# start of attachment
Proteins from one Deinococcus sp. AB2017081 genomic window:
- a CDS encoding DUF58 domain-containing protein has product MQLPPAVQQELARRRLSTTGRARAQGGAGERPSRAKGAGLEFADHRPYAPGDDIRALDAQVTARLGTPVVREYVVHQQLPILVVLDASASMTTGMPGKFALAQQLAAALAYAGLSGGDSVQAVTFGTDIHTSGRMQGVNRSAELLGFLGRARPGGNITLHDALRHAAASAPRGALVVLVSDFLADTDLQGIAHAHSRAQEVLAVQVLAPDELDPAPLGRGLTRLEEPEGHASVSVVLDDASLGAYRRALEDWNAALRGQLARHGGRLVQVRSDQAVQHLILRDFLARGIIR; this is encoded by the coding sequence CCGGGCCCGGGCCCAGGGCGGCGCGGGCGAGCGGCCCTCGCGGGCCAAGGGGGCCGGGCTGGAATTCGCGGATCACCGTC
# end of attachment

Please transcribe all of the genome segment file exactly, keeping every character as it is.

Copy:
Proteins from one Deinococcus sp. AB2017081 genomic window:
- a CDS encoding DUF58 domain-containing protein has product MQLPPAVQQELARRRLSTTGRARAQGGAGERPSRAKGAGLEFADHRPYAPGDDIRALDAQVTARLGTPVVREYVVHQQLPILVVLDASASMTTGMPGKFALAQQLAAALAYAGLSGGDSVQAVTFGTDIHTSGRMQGVNRSAELLGFLGRARPGGNITLHDALRHAAASAPRGALVVLVSDFLADTDLQGIAHAHSRAQEVLAVQVLAPDELDPAPLGRGLTRLEEPEGHASVSVVLDDASLGAYRRALEDWNAALRGQLARHGGRLVQVRSDQAVQHLILRDFLARGIIR; this is encoded by the coding sequence CCGGGCCCGGGCCCAGGGCGGCGCGGGCGAGCGGCCCTCGCGGGCCAAGGGGGCCGGGCTGGAATTCGCGGATCACCGTC